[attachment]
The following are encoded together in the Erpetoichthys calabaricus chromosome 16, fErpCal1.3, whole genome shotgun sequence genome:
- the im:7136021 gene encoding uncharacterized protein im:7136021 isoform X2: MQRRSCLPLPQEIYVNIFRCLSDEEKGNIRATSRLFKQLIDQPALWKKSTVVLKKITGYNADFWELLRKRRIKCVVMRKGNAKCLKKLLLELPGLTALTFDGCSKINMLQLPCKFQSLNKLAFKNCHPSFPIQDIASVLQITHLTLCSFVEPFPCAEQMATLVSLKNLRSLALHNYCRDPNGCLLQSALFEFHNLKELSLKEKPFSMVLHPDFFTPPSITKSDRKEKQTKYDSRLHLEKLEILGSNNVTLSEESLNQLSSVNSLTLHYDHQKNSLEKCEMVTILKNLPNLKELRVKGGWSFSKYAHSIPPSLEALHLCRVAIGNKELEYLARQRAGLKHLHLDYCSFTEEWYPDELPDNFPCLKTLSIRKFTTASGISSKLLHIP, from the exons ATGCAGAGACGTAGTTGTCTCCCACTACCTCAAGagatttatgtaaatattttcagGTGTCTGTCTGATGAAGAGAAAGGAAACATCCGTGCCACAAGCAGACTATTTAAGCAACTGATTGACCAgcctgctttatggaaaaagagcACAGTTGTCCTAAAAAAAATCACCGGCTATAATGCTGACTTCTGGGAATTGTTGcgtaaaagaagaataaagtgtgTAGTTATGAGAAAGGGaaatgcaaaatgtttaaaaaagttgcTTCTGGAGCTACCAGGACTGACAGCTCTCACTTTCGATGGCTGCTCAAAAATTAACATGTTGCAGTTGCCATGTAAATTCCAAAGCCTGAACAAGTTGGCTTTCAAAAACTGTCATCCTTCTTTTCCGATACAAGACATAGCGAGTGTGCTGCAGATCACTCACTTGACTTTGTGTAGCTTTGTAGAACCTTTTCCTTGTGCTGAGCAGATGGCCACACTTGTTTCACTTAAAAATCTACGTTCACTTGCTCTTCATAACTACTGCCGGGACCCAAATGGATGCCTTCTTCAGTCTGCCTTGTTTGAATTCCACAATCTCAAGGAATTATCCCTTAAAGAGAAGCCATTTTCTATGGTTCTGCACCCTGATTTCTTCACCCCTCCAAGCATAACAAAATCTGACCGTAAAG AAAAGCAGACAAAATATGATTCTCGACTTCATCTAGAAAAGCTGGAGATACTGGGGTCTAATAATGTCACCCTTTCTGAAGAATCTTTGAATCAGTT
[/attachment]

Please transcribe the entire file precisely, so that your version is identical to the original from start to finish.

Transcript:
The following are encoded together in the Erpetoichthys calabaricus chromosome 16, fErpCal1.3, whole genome shotgun sequence genome:
- the im:7136021 gene encoding uncharacterized protein im:7136021 isoform X2: MQRRSCLPLPQEIYVNIFRCLSDEEKGNIRATSRLFKQLIDQPALWKKSTVVLKKITGYNADFWELLRKRRIKCVVMRKGNAKCLKKLLLELPGLTALTFDGCSKINMLQLPCKFQSLNKLAFKNCHPSFPIQDIASVLQITHLTLCSFVEPFPCAEQMATLVSLKNLRSLALHNYCRDPNGCLLQSALFEFHNLKELSLKEKPFSMVLHPDFFTPPSITKSDRKEKQTKYDSRLHLEKLEILGSNNVTLSEESLNQLSSVNSLTLHYDHQKNSLEKCEMVTILKNLPNLKELRVKGGWSFSKYAHSIPPSLEALHLCRVAIGNKELEYLARQRAGLKHLHLDYCSFTEEWYPDELPDNFPCLKTLSIRKFTTASGISSKLLHIP, from the exons ATGCAGAGACGTAGTTGTCTCCCACTACCTCAAGagatttatgtaaatattttcagGTGTCTGTCTGATGAAGAGAAAGGAAACATCCGTGCCACAAGCAGACTATTTAAGCAACTGATTGACCAgcctgctttatggaaaaagagcACAGTTGTCCTAAAAAAAATCACCGGCTATAATGCTGACTTCTGGGAATTGTTGcgtaaaagaagaataaagtgtgTAGTTATGAGAAAGGGaaatgcaaaatgtttaaaaaagttgcTTCTGGAGCTACCAGGACTGACAGCTCTCACTTTCGATGGCTGCTCAAAAATTAACATGTTGCAGTTGCCATGTAAATTCCAAAGCCTGAACAAGTTGGCTTTCAAAAACTGTCATCCTTCTTTTCCGATACAAGACATAGCGAGTGTGCTGCAGATCACTCACTTGACTTTGTGTAGCTTTGTAGAACCTTTTCCTTGTGCTGAGCAGATGGCCACACTTGTTTCACTTAAAAATCTACGTTCACTTGCTCTTCATAACTACTGCCGGGACCCAAATGGATGCCTTCTTCAGTCTGCCTTGTTTGAATTCCACAATCTCAAGGAATTATCCCTTAAAGAGAAGCCATTTTCTATGGTTCTGCACCCTGATTTCTTCACCCCTCCAAGCATAACAAAATCTGACCGTAAAG AAAAGCAGACAAAATATGATTCTCGACTTCATCTAGAAAAGCTGGAGATACTGGGGTCTAATAATGTCACCCTTTCTGAAGAATCTTTGAATCAGTT